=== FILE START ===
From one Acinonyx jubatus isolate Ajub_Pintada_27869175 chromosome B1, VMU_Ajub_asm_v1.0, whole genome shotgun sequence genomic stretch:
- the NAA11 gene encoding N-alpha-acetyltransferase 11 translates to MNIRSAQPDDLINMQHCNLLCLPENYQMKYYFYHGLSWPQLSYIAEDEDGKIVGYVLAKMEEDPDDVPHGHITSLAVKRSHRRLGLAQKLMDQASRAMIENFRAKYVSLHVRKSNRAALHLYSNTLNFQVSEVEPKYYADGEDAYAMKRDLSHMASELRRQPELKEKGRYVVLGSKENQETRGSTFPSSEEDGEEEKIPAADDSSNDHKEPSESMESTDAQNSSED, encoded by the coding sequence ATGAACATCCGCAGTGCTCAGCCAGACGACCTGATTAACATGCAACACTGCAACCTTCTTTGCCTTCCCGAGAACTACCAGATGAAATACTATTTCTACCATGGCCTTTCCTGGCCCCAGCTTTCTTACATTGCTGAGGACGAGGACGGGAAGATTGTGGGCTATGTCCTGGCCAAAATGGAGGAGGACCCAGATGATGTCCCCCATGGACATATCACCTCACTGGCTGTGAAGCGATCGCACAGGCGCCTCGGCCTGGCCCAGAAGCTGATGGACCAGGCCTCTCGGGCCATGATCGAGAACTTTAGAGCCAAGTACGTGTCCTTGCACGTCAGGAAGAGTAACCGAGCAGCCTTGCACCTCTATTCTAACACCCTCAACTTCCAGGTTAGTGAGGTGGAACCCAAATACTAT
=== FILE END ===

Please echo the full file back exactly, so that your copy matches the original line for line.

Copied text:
From one Acinonyx jubatus isolate Ajub_Pintada_27869175 chromosome B1, VMU_Ajub_asm_v1.0, whole genome shotgun sequence genomic stretch:
- the NAA11 gene encoding N-alpha-acetyltransferase 11 translates to MNIRSAQPDDLINMQHCNLLCLPENYQMKYYFYHGLSWPQLSYIAEDEDGKIVGYVLAKMEEDPDDVPHGHITSLAVKRSHRRLGLAQKLMDQASRAMIENFRAKYVSLHVRKSNRAALHLYSNTLNFQVSEVEPKYYADGEDAYAMKRDLSHMASELRRQPELKEKGRYVVLGSKENQETRGSTFPSSEEDGEEEKIPAADDSSNDHKEPSESMESTDAQNSSED, encoded by the coding sequence ATGAACATCCGCAGTGCTCAGCCAGACGACCTGATTAACATGCAACACTGCAACCTTCTTTGCCTTCCCGAGAACTACCAGATGAAATACTATTTCTACCATGGCCTTTCCTGGCCCCAGCTTTCTTACATTGCTGAGGACGAGGACGGGAAGATTGTGGGCTATGTCCTGGCCAAAATGGAGGAGGACCCAGATGATGTCCCCCATGGACATATCACCTCACTGGCTGTGAAGCGATCGCACAGGCGCCTCGGCCTGGCCCAGAAGCTGATGGACCAGGCCTCTCGGGCCATGATCGAGAACTTTAGAGCCAAGTACGTGTCCTTGCACGTCAGGAAGAGTAACCGAGCAGCCTTGCACCTCTATTCTAACACCCTCAACTTCCAGGTTAGTGAGGTGGAACCCAAATACTAT